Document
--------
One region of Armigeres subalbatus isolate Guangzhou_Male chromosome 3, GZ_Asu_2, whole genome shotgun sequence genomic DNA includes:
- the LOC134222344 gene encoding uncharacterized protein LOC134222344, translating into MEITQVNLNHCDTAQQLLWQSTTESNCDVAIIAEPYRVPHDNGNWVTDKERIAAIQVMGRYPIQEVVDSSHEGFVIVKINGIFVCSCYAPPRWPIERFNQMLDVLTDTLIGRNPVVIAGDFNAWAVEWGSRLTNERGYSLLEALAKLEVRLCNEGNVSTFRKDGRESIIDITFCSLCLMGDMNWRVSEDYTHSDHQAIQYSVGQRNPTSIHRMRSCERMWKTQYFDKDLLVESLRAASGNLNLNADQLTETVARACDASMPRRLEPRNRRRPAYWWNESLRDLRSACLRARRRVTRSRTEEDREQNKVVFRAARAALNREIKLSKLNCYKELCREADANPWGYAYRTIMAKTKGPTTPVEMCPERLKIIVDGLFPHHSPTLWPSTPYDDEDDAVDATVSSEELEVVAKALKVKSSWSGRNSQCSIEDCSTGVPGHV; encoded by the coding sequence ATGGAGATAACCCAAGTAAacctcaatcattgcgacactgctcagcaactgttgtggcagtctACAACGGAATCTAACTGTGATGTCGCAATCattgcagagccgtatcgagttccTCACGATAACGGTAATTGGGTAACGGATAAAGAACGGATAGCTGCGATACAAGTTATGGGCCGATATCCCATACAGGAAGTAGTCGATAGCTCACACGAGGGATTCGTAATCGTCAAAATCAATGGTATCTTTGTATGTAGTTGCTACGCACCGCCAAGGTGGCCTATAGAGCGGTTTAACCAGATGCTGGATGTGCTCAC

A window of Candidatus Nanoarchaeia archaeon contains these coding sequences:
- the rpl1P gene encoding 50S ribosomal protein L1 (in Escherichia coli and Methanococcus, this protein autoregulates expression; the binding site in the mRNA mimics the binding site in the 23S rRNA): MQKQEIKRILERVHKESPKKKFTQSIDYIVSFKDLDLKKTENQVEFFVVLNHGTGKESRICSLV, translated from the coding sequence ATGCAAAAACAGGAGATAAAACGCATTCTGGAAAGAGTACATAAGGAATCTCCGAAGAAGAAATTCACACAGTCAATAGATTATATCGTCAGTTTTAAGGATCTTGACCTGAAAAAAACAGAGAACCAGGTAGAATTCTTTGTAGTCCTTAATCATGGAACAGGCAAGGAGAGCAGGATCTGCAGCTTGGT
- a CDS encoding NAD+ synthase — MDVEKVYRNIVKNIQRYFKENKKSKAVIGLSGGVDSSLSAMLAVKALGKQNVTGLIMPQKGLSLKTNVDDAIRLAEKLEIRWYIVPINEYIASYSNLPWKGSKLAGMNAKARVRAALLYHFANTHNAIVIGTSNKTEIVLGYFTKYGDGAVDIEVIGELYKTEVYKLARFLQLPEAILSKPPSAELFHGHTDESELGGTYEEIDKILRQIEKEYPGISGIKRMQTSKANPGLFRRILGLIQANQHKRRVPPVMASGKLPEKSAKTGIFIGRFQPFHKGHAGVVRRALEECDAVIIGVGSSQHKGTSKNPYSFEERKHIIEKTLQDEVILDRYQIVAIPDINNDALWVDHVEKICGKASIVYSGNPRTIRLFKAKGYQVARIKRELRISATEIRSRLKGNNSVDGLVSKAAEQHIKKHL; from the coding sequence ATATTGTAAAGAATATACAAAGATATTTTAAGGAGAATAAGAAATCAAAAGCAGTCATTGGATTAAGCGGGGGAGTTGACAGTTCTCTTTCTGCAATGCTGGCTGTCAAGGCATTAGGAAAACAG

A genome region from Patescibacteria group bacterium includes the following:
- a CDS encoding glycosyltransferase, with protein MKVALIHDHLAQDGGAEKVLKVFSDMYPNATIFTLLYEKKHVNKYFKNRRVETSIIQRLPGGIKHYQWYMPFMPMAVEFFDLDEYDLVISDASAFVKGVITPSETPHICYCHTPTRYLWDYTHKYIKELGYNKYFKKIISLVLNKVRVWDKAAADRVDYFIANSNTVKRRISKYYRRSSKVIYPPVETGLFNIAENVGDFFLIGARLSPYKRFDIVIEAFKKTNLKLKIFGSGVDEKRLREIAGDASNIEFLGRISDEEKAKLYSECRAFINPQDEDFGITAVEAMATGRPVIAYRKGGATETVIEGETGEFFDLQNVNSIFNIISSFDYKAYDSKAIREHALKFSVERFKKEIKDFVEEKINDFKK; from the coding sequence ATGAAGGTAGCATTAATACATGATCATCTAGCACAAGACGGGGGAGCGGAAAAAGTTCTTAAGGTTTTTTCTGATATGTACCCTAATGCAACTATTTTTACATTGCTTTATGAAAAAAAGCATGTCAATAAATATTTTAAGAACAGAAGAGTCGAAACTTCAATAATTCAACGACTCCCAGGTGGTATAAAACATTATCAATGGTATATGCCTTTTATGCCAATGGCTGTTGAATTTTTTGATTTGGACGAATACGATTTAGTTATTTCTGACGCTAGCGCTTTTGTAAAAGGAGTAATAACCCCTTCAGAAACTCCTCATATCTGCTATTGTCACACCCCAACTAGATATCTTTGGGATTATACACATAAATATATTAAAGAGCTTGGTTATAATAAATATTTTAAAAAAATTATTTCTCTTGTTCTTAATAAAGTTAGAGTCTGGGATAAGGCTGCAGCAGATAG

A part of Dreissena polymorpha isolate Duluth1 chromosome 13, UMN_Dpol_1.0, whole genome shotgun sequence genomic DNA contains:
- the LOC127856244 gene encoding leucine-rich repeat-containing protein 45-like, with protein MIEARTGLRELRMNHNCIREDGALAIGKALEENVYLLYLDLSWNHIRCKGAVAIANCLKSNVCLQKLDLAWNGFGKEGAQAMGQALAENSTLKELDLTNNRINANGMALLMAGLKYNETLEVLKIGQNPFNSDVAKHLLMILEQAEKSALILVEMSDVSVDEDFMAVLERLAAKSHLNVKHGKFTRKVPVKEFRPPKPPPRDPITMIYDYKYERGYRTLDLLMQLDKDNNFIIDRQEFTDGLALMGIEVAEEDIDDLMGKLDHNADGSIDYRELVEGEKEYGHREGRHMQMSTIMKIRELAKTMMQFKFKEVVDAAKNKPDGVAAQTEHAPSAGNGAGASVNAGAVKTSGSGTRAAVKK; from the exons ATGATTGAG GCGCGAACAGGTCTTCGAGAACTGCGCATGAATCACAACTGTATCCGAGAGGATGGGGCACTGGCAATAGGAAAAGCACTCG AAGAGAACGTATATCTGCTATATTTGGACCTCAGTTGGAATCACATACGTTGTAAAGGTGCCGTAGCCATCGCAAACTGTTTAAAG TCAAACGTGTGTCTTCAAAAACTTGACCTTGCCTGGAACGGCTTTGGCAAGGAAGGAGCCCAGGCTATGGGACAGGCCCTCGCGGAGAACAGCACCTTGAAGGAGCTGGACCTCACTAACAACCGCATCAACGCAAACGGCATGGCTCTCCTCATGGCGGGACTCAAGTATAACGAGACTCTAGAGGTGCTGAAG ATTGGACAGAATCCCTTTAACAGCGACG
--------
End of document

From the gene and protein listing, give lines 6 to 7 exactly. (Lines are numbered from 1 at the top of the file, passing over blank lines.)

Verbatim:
A genome region from Patescibacteria group bacterium includes the following:
- a CDS encoding glycosyltransferase, with protein MKVALIHDHLAQDGGAEKVLKVFSDMYPNATIFTLLYEKKHVNKYFKNRRVETSIIQRLPGGIKHYQWYMPFMPMAVEFFDLDEYDLVISDASAFVKGVITPSETPHICYCHTPTRYLWDYTHKYIKELGYNKYFKKIISLVLNKVRVWDKAAADRVDYFIANSNTVKRRISKYYRRSSKVIYPPVETGLFNIAENVGDFFLIGARLSPYKRFDIVIEAFKKTNLKLKIFGSGVDEKRLREIAGDASNIEFLGRISDEEKAKLYSECRAFINPQDEDFGITAVEAMATGRPVIAYRKGGATETVIEGETGEFFDLQNVNSIFNIISSFDYKAYDSKAIREHALKFSVERFKKEIKDFVEEKINDFKK; from the coding sequence ATGAAGGTAGCATTAATACATGATCATCTAGCACAAGACGGGGGAGCGGAAAAAGTTCTTAAGGTTTTTTCTGATATGTACCCTAATGCAACTATTTTTACATTGCTTTATGAAAAAAAGCATGTCAATAAATATTTTAAGAACAGAAGAGTCGAAACTTCAATAATTCAACGACTCCCAGGTGGTATAAAACATTATCAATGGTATATGCCTTTTATGCCAATGGCTGTTGAATTTTTTGATTTGGACGAATACGATTTAGTTATTTCTGACGCTAGCGCTTTTGTAAAAGGAGTAATAACCCCTTCAGAAACTCCTCATATCTGCTATTGTCACACCCCAACTAGATATCTTTGGGATTATACACATAAATATATTAAAGAGCTTGGTTATAATAAATATTTTAAAAAAATTATTTCTCTTGTTCTTAATAAAGTTAGAGTCTGGGATAAGGCTGCAGCAGATAG